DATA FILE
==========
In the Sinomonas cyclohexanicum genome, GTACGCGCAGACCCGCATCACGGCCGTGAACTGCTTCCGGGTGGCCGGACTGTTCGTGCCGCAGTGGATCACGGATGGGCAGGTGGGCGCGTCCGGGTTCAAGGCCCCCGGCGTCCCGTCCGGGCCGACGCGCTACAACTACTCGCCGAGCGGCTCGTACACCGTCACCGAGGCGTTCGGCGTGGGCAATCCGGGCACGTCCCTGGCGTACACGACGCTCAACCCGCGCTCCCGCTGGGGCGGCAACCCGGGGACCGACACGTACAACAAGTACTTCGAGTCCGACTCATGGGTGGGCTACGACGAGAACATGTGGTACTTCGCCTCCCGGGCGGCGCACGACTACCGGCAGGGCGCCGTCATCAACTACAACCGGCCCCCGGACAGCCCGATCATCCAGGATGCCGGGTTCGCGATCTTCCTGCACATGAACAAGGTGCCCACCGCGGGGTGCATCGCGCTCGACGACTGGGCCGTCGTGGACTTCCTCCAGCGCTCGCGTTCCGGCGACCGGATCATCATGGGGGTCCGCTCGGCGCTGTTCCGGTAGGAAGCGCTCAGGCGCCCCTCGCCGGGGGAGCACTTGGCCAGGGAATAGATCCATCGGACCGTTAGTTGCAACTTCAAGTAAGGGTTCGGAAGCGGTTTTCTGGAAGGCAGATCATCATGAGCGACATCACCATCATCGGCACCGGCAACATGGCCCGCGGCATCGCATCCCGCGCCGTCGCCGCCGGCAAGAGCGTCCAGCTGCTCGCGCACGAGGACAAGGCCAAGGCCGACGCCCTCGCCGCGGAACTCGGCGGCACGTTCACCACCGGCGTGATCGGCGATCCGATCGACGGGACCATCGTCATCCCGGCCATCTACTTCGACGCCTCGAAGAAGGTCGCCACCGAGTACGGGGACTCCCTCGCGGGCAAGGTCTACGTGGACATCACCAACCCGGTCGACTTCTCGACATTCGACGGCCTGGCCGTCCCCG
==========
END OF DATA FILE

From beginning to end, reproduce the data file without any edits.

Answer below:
In the Sinomonas cyclohexanicum genome, GTACGCGCAGACCCGCATCACGGCCGTGAACTGCTTCCGGGTGGCCGGACTGTTCGTGCCGCAGTGGATCACGGATGGGCAGGTGGGCGCGTCCGGGTTCAAGGCCCCCGGCGTCCCGTCCGGGCCGACGCGCTACAACTACTCGCCGAGCGGCTCGTACACCGTCACCGAGGCGTTCGGCGTGGGCAATCCGGGCACGTCCCTGGCGTACACGACGCTCAACCCGCGCTCCCGCTGGGGCGGCAACCCGGGGACCGACACGTACAACAAGTACTTCGAGTCCGACTCATGGGTGGGCTACGACGAGAACATGTGGTACTTCGCCTCCCGGGCGGCGCACGACTACCGGCAGGGCGCCGTCATCAACTACAACCGGCCCCCGGACAGCCCGATCATCCAGGATGCCGGGTTCGCGATCTTCCTGCACATGAACAAGGTGCCCACCGCGGGGTGCATCGCGCTCGACGACTGGGCCGTCGTGGACTTCCTCCAGCGCTCGCGTTCCGGCGACCGGATCATCATGGGGGTCCGCTCGGCGCTGTTCCGGTAGGAAGCGCTCAGGCGCCCCTCGCCGGGGGAGCACTTGGCCAGGGAATAGATCCATCGGACCGTTAGTTGCAACTTCAAGTAAGGGTTCGGAAGCGGTTTTCTGGAAGGCAGATCATCATGAGCGACATCACCATCATCGGCACCGGCAACATGGCCCGCGGCATCGCATCCCGCGCCGTCGCCGCCGGCAAGAGCGTCCAGCTGCTCGCGCACGAGGACAAGGCCAAGGCCGACGCCCTCGCCGCGGAACTCGGCGGCACGTTCACCACCGGCGTGATCGGCGATCCGATCGACGGGACCATCGTCATCCCGGCCATCTACTTCGACGCCTCGAAGAAGGTCGCCACCGAGTACGGGGACTCCCTCGCGGGCAAGGTCTACGTGGACATCACCAACCCGGTCGACTTCTCGACATTCGACGGCCTGGCCGTCCCCG